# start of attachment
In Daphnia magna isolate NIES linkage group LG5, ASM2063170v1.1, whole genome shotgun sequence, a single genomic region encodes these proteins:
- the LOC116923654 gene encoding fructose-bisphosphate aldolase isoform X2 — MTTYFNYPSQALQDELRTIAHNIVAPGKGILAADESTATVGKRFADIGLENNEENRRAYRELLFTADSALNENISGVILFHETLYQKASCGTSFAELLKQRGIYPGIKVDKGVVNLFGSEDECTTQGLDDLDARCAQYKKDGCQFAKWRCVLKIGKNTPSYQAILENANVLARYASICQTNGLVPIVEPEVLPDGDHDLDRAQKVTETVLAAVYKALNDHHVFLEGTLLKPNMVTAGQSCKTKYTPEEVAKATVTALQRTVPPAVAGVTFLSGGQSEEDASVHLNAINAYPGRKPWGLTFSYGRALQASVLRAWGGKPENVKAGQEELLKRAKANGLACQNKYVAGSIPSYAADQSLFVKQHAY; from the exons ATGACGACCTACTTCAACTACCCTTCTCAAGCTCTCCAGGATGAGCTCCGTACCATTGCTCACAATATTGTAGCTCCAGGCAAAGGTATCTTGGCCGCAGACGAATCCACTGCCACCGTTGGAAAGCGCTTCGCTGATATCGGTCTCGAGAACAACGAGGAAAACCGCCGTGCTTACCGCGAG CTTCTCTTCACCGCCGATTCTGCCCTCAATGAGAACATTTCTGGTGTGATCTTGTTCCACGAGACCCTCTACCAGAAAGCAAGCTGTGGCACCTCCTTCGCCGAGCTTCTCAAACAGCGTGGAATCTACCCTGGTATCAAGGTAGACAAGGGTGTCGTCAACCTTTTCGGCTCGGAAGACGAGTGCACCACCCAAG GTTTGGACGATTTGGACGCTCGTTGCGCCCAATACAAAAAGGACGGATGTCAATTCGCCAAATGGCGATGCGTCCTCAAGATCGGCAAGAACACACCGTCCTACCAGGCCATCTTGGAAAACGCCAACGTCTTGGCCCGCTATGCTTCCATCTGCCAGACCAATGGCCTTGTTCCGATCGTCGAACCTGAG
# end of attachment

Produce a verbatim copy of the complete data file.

In Daphnia magna isolate NIES linkage group LG5, ASM2063170v1.1, whole genome shotgun sequence, a single genomic region encodes these proteins:
- the LOC116923654 gene encoding fructose-bisphosphate aldolase isoform X2 — MTTYFNYPSQALQDELRTIAHNIVAPGKGILAADESTATVGKRFADIGLENNEENRRAYRELLFTADSALNENISGVILFHETLYQKASCGTSFAELLKQRGIYPGIKVDKGVVNLFGSEDECTTQGLDDLDARCAQYKKDGCQFAKWRCVLKIGKNTPSYQAILENANVLARYASICQTNGLVPIVEPEVLPDGDHDLDRAQKVTETVLAAVYKALNDHHVFLEGTLLKPNMVTAGQSCKTKYTPEEVAKATVTALQRTVPPAVAGVTFLSGGQSEEDASVHLNAINAYPGRKPWGLTFSYGRALQASVLRAWGGKPENVKAGQEELLKRAKANGLACQNKYVAGSIPSYAADQSLFVKQHAY; from the exons ATGACGACCTACTTCAACTACCCTTCTCAAGCTCTCCAGGATGAGCTCCGTACCATTGCTCACAATATTGTAGCTCCAGGCAAAGGTATCTTGGCCGCAGACGAATCCACTGCCACCGTTGGAAAGCGCTTCGCTGATATCGGTCTCGAGAACAACGAGGAAAACCGCCGTGCTTACCGCGAG CTTCTCTTCACCGCCGATTCTGCCCTCAATGAGAACATTTCTGGTGTGATCTTGTTCCACGAGACCCTCTACCAGAAAGCAAGCTGTGGCACCTCCTTCGCCGAGCTTCTCAAACAGCGTGGAATCTACCCTGGTATCAAGGTAGACAAGGGTGTCGTCAACCTTTTCGGCTCGGAAGACGAGTGCACCACCCAAG GTTTGGACGATTTGGACGCTCGTTGCGCCCAATACAAAAAGGACGGATGTCAATTCGCCAAATGGCGATGCGTCCTCAAGATCGGCAAGAACACACCGTCCTACCAGGCCATCTTGGAAAACGCCAACGTCTTGGCCCGCTATGCTTCCATCTGCCAGACCAATGGCCTTGTTCCGATCGTCGAACCTGAG